You can’t swing a dead cat today without hitting a national poll showing the race a dead heat between Mitt Romney and Barack Obama. But the polling today and political commentary reminds me so much of two mid-term elections: 1994 and 2010 — admittedly non-Presidential years.  The press consensus was a “status quo” election in 1994 while they mocked firebrands who were talking about a revolution. The result was historic drubbings in the House and Senate flipping control of both to Republicans. The same press more recently tried the same dodge in 2010 focusing on likely Republican failures Christine O’Donnell and Sharon Angle rather than the transformative Republicans like Kristi Noem, Tim Scott, Ron Johnson and Marco Rubio. The arrogant Obama consoled Democrats ahead of this mid-term saying the difference between 1994 and 2010 was that this time they had him. Of course Republicans famously delivered a “shellacking” at the voting booth.  My favorite gawd-awful pollster, Marist, had the Congressional race dead even ahead of the greatest drubbing ever. As the Washington Examiner’s Michael Barone wrote “you could argue that this is the best Republican showing ever.” Rather odd they seem to always underestimate Republican performance, don’t you think?

Today the press write 50 stories on Missouri’s Todd Akin and barely acknowledge Nebraska’s Deb Fischer.  If Fischer were a Democrat, the upstart Senator-in-waiting would be paraded around Sunday talk-shows like Cleopatra but you see nary a passing mention of Fischer taking down the formidable Bob Kerrey.  The Tea Party of 2010 was misrepresented, relentlessly smeared with false accusations of racist behavior and ultimately dismissed by the press until they kicked the door in. Instead of trying to coalesce into a national movement  they retrenched locally and have been planting the political mustard seeds in Battleground districts across this country.  You already see the fruits of their labors in the great voter registration changes and early voting of low-propensity Republicans. They don’t talk big or preen for the cameras, they just go about their business changing the entire dynamic of American politics. Today’s polls capture none of this and represent an electorate much the same as the dynamic 2008 Democrat wave when there is no evidence to support such enthusiasm or turnout.

Democrats still have to explain away Obama and his plan for the future because he has yet to offer one. The national polls say despite his poor first term record and lack of a second term agenda he is tied nationally but more importantly leading among the Battleground State polls. But as Bob Krumm writes: “The last two times that a Republican challenged a Democratic incumbent (1996 and 1980) the polls overestimated Democratic support by 5.1 and 7.2 points.  And ‘96 was not even in bad economic times.”  (h/t @JohnEkdahl). Add to that the majority of this blog relentlessly focused on breaking down state poll internals demonstrating time and again those same polls were over-representing Democrat voters and misrepresenting the various state electorates. When you combine these two, the reality is that yes, the polls are wrong and this is not a new phenomenon. The major difference in this election is the sheer volume and relentless use of these polls as political advocacy for a preferred candidate.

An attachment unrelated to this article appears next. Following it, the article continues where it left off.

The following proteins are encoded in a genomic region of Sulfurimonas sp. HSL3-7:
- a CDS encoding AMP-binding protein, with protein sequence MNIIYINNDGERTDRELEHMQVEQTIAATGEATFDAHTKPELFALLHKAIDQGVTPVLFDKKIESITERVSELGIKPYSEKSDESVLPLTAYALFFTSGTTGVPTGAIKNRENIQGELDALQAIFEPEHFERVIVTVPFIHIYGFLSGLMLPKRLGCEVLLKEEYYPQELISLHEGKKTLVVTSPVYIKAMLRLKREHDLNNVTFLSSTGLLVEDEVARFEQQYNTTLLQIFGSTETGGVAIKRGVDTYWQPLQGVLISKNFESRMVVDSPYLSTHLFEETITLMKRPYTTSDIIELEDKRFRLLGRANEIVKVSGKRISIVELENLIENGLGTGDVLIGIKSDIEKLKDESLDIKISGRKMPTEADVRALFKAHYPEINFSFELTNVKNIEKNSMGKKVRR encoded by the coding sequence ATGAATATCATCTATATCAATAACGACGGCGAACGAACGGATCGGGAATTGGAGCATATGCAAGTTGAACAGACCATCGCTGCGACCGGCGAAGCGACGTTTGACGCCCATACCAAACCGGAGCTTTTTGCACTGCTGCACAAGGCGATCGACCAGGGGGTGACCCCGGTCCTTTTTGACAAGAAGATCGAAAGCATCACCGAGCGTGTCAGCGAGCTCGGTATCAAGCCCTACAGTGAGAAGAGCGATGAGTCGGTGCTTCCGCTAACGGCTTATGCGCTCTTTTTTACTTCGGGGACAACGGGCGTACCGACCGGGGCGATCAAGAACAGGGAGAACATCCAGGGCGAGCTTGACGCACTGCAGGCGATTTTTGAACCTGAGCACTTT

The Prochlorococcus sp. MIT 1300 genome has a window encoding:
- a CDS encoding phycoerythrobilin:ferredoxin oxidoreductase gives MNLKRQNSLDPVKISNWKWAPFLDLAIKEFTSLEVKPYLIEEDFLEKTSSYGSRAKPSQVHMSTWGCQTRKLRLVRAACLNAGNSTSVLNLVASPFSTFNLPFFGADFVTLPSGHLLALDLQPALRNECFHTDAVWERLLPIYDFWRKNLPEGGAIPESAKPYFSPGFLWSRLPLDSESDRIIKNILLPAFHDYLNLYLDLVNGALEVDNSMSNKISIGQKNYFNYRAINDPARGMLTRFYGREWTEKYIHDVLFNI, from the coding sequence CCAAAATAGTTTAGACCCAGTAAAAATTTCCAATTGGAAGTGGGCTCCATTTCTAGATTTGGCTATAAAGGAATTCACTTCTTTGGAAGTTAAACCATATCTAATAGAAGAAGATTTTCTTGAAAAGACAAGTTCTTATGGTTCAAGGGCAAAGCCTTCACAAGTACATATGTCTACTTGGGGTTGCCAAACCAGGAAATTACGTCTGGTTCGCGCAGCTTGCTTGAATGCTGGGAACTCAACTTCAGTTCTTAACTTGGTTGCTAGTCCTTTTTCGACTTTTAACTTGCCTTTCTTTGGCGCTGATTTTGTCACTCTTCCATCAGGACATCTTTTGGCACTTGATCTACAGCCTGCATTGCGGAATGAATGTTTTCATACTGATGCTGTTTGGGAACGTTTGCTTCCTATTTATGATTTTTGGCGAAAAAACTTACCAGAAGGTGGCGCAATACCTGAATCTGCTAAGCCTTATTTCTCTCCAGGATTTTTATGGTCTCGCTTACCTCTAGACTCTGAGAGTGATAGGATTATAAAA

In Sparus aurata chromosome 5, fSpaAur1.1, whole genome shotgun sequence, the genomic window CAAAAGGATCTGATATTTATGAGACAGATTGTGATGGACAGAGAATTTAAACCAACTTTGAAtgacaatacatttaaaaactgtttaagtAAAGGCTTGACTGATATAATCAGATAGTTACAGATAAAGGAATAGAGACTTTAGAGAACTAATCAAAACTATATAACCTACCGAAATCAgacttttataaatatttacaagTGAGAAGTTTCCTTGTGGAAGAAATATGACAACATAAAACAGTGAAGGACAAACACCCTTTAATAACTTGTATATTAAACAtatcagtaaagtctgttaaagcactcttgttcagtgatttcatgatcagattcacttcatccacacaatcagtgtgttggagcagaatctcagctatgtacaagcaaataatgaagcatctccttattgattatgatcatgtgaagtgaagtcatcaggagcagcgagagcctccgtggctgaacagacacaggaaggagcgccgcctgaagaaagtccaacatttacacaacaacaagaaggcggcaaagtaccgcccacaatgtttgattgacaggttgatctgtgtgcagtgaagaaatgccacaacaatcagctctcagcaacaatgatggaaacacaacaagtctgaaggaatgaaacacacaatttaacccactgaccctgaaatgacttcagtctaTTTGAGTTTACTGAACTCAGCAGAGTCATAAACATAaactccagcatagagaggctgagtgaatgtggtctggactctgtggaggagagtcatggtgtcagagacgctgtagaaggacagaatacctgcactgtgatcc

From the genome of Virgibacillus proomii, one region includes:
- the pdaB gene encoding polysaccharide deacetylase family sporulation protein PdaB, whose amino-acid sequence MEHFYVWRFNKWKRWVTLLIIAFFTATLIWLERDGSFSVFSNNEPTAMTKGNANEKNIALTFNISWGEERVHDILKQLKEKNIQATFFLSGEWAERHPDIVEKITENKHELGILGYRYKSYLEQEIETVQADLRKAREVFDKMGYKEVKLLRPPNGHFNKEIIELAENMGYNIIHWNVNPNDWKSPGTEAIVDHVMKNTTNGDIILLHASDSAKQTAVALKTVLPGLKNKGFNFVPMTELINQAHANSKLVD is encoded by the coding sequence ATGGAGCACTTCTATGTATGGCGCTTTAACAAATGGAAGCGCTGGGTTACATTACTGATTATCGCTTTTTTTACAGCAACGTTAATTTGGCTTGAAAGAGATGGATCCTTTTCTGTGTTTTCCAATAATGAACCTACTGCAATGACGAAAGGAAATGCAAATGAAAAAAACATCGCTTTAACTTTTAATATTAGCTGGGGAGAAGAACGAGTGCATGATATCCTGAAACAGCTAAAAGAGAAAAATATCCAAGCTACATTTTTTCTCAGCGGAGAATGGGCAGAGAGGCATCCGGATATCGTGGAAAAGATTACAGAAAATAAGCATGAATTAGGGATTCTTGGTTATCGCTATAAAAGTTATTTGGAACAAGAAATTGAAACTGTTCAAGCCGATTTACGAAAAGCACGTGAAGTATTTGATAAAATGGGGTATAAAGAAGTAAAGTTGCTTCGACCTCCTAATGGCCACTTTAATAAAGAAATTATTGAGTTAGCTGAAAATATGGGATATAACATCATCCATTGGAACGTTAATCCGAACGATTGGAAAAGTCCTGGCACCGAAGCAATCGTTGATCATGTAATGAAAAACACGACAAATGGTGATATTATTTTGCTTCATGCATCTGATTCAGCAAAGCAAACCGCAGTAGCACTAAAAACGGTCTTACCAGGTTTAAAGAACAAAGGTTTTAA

In those same polls Mitt Romney has consistently led by double digits among Independent voters while locking down Republican partisans. But Independents are not always the greatest indicator in Presidential elections. John Kerry won Independents nationally by ~1% and by double digits in Ohio ~19 points and still lost the election by 3 points. and Ohio by 2-points.  It is this statistic Democrats cling to while Republicans, including myself, scoff at tied polls with Romney leading with Independents by 20-points. George Bush overcame that Independent deficit because he had a historic turnout of Republicans that had never been seen before. Barack Obama also achieved a historic partisan advantage for modern elections in the 2008 turnout but also carried Independents by 8-points and won overall by 7-points. In 2012 his entire re-election is staked on achieving this again but under far less advantageous circumstances. The greatest difference between 2004 and 2012 is George Bush had a passionate following on the most prominent issue of the day–national security–while today Obama is at his weakest on the most prominent issue of the day–the economy–with passion inspired only in the cult of Obama. This is why Obama is so consistently capped at 47 or 48% in nearly every poll. His impassioned followers won’t abandon him but he attracts few others.